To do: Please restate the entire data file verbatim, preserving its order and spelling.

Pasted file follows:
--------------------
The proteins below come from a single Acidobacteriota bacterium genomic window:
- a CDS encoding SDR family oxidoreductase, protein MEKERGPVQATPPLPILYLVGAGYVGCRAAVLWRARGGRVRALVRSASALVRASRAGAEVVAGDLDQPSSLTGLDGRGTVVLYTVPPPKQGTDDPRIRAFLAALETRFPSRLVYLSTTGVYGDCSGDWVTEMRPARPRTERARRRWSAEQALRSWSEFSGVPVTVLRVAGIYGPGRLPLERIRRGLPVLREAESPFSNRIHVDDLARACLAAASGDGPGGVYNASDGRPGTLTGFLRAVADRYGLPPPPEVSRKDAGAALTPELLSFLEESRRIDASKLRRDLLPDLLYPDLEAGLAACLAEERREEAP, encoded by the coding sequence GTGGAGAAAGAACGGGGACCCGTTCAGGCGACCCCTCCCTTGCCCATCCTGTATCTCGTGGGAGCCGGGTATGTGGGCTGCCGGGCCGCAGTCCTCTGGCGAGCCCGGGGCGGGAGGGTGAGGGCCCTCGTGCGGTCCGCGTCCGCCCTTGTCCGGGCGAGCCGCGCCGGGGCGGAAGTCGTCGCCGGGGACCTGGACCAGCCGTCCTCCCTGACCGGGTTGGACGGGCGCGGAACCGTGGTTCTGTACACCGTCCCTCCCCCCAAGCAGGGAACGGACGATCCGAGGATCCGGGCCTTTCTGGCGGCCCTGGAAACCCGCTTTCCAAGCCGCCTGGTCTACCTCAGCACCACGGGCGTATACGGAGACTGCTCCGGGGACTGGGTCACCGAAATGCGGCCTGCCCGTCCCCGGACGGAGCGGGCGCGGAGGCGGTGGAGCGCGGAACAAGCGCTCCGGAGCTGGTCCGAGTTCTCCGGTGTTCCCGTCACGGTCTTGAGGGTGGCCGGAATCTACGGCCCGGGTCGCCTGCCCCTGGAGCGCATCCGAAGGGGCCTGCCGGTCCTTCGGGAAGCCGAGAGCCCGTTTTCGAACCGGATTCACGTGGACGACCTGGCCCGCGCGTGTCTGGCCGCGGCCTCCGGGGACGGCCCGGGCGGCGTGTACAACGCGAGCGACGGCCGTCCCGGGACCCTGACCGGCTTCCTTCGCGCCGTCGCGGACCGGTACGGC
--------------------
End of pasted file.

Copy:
The proteins below come from a single Acidobacteriota bacterium genomic window:
- a CDS encoding SDR family oxidoreductase, protein MEKERGPVQATPPLPILYLVGAGYVGCRAAVLWRARGGRVRALVRSASALVRASRAGAEVVAGDLDQPSSLTGLDGRGTVVLYTVPPPKQGTDDPRIRAFLAALETRFPSRLVYLSTTGVYGDCSGDWVTEMRPARPRTERARRRWSAEQALRSWSEFSGVPVTVLRVAGIYGPGRLPLERIRRGLPVLREAESPFSNRIHVDDLARACLAAASGDGPGGVYNASDGRPGTLTGFLRAVADRYGLPPPPEVSRKDAGAALTPELLSFLEESRRIDASKLRRDLLPDLLYPDLEAGLAACLAEERREEAP, encoded by the coding sequence GTGGAGAAAGAACGGGGACCCGTTCAGGCGACCCCTCCCTTGCCCATCCTGTATCTCGTGGGAGCCGGGTATGTGGGCTGCCGGGCCGCAGTCCTCTGGCGAGCCCGGGGCGGGAGGGTGAGGGCCCTCGTGCGGTCCGCGTCCGCCCTTGTCCGGGCGAGCCGCGCCGGGGCGGAAGTCGTCGCCGGGGACCTGGACCAGCCGTCCTCCCTGACCGGGTTGGACGGGCGCGGAACCGTGGTTCTGTACACCGTCCCTCCCCCCAAGCAGGGAACGGACGATCCGAGGATCCGGGCCTTTCTGGCGGCCCTGGAAACCCGCTTTCCAAGCCGCCTGGTCTACCTCAGCACCACGGGCGTATACGGAGACTGCTCCGGGGACTGGGTCACCGAAATGCGGCCTGCCCGTCCCCGGACGGAGCGGGCGCGGAGGCGGTGGAGCGCGGAACAAGCGCTCCGGAGCTGGTCCGAGTTCTCCGGTGTTCCCGTCACGGTCTTGAGGGTGGCCGGAATCTACGGCCCGGGTCGCCTGCCCCTGGAGCGCATCCGAAGGGGCCTGCCGGTCCTTCGGGAAGCCGAGAGCCCGTTTTCGAACCGGATTCACGTGGACGACCTGGCCCGCGCGTGTCTGGCCGCGGCCTCCGGGGACGGCCCGGGCGGCGTGTACAACGCGAGCGACGGCCGTCCCGGGACCCTGACCGGCTTCCTTCGCGCCGTCGCGGACCGGTACGGC